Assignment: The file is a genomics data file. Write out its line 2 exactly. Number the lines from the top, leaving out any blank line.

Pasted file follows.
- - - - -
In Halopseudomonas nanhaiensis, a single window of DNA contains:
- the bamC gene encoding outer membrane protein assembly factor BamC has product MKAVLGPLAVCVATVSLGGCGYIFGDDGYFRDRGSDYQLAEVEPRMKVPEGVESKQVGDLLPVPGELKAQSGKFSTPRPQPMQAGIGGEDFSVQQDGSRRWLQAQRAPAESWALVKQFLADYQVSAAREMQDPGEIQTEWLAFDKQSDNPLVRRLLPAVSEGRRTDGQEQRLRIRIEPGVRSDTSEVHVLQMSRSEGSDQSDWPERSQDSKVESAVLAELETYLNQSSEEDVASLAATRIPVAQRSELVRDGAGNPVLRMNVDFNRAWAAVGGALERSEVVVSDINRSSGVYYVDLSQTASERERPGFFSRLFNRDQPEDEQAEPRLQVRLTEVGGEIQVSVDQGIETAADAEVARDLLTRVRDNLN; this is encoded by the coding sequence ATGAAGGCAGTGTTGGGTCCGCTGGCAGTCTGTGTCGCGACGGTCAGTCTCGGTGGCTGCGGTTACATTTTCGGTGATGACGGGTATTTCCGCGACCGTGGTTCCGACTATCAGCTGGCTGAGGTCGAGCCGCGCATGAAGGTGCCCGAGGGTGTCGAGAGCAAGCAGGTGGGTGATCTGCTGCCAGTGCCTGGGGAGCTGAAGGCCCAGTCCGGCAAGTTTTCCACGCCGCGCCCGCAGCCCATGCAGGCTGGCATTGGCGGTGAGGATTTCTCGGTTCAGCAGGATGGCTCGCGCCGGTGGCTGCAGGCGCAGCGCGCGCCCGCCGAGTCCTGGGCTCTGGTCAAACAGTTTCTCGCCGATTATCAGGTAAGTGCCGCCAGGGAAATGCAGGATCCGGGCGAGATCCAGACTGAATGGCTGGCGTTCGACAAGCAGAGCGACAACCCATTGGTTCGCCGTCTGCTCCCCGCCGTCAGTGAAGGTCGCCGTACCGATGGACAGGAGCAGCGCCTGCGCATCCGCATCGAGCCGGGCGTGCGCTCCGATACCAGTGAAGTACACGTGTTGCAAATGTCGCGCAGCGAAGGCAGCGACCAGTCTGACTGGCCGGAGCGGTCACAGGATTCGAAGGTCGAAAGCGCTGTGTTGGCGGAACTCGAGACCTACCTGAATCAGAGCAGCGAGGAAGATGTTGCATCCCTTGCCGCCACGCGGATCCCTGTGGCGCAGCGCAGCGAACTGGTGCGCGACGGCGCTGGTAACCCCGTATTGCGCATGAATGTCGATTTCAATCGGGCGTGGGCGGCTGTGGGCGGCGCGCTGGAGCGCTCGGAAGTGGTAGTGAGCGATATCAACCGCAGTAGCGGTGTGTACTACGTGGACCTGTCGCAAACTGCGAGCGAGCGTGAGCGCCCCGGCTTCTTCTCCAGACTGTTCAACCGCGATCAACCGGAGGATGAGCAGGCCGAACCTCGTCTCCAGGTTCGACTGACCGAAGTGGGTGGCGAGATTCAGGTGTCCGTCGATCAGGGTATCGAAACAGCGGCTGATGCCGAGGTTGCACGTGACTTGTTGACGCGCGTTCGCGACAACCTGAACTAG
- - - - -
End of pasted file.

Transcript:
- the bamC gene encoding outer membrane protein assembly factor BamC has product MKAVLGPLAVCVATVSLGGCGYIFGDDGYFRDRGSDYQLAEVEPRMKVPEGVESKQVGDLLPVPGELKAQSGKFSTPRPQPMQAGIGGEDFSVQQDGSRRWLQAQRAPAESWALVKQFLADYQVSAAREMQDPGEIQTEWLAFDKQSDNPLVRRLLPAVSEGRRTDGQEQRLRIRIEPGVRSDTSEVHVLQMSRSEGSDQSDWPERSQDSKVESAVLAELETYLNQSSEEDVASLAATRIPVAQRSELVRDGAGNPVLRMNVDFNRAWAAVGGALERSEVVVSDINRSSGVYYVDLSQTASERERPGFFSRLFNRDQPEDEQAEPRLQVRLTEVGGEIQVSVDQGIETAADAEVARDLLTRVRDNLN; this is encoded by the coding sequence ATGAAGGCAGTGTTGGGTCCGCTGGCAGTCTGTGTCGCGACGGTCAGTCTCGGTGGCTGCGGTTACATTTTCGGTGATGACGGGTATTTCCGCGACCGTGGTTCCGACTATCAGCTGGCTGAGGTCGAGCCGCGCATGAAGGTGCCCGAGGGTGTCGAGAGCAAGCAGGTGGGTGATCTGCTGCCAGTGCCTGGGGAGCTGAAGGCCCAGTCCGGCAAGTTTTCCACGCCGCGCCCGCAGCCCATGCAGGCTGGCATTGGCGGTGAGGATTTCTCGGTTCAGCAGGATGGCTCGCGCCGGTGGCTGCAGGCGCAGCGCGCGCCCGCCGAGTCCTGGGCTCTGGTCAAACAGTTTCTCGCCGATTATCAGGTAAGTGCCGCCAGGGAAATGCAGGATCCGGGCGAGATCCAGACTGAATGGCTGGCGTTCGACAAGCAGAGCGACAACCCATTGGTTCGCCGTCTGCTCCCCGCCGTCAGTGAAGGTCGCCGTACCGATGGACAGGAGCAGCGCCTGCGCATCCGCATCGAGCCGGGCGTGCGCTCCGATACCAGTGAAGTACACGTGTTGCAAATGTCGCGCAGCGAAGGCAGCGACCAGTCTGACTGGCCGGAGCGGTCACAGGATTCGAAGGTCGAAAGCGCTGTGTTGGCGGAACTCGAGACCTACCTGAATCAGAGCAGCGAGGAAGATGTTGCATCCCTTGCCGCCACGCGGATCCCTGTGGCGCAGCGCAGCGAACTGGTGCGCGACGGCGCTGGTAACCCCGTATTGCGCATGAATGTCGATTTCAATCGGGCGTGGGCGGCTGTGGGCGGCGCGCTGGAGCGCTCGGAAGTGGTAGTGAGCGATATCAACCGCAGTAGCGGTGTGTACTACGTGGACCTGTCGCAAACTGCGAGCGAGCGTGAGCGCCCCGGCTTCTTCTCCAGACTGTTCAACCGCGATCAACCGGAGGATGAGCAGGCCGAACCTCGTCTCCAGGTTCGACTGACCGAAGTGGGTGGCGAGATTCAGGTGTCCGTCGATCAGGGTATCGAAACAGCGGCTGATGCCGAGGTTGCACGTGACTTGTTGACGCGCGTTCGCGACAACCTGAACTAG